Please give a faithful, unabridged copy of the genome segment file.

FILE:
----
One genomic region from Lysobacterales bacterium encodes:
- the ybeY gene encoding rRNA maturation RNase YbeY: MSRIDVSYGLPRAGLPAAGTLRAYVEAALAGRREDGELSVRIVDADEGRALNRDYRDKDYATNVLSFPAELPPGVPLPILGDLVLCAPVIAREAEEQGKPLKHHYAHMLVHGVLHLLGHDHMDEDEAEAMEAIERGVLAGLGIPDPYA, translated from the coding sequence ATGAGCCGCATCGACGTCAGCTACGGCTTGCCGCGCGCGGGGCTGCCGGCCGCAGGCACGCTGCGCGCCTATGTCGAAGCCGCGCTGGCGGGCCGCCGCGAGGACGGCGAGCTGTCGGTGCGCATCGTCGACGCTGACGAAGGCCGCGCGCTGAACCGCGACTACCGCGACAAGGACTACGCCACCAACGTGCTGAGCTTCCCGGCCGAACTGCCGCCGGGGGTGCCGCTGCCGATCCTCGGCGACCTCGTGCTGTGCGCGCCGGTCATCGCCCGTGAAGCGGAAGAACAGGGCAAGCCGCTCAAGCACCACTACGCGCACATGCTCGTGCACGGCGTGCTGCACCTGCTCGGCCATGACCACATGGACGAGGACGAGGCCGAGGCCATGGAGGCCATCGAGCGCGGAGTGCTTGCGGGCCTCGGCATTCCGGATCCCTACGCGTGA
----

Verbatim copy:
One genomic region from Lysobacterales bacterium encodes:
- the ybeY gene encoding rRNA maturation RNase YbeY: MSRIDVSYGLPRAGLPAAGTLRAYVEAALAGRREDGELSVRIVDADEGRALNRDYRDKDYATNVLSFPAELPPGVPLPILGDLVLCAPVIAREAEEQGKPLKHHYAHMLVHGVLHLLGHDHMDEDEAEAMEAIERGVLAGLGIPDPYA, translated from the coding sequence ATGAGCCGCATCGACGTCAGCTACGGCTTGCCGCGCGCGGGGCTGCCGGCCGCAGGCACGCTGCGCGCCTATGTCGAAGCCGCGCTGGCGGGCCGCCGCGAGGACGGCGAGCTGTCGGTGCGCATCGTCGACGCTGACGAAGGCCGCGCGCTGAACCGCGACTACCGCGACAAGGACTACGCCACCAACGTGCTGAGCTTCCCGGCCGAACTGCCGCCGGGGGTGCCGCTGCCGATCCTCGGCGACCTCGTGCTGTGCGCGCCGGTCATCGCCCGTGAAGCGGAAGAACAGGGCAAGCCGCTCAAGCACCACTACGCGCACATGCTCGTGCACGGCGTGCTGCACCTGCTCGGCCATGACCACATGGACGAGGACGAGGCCGAGGCCATGGAGGCCATCGAGCGCGGAGTGCTTGCGGGCCTCGGCATTCCGGATCCCTACGCGTGA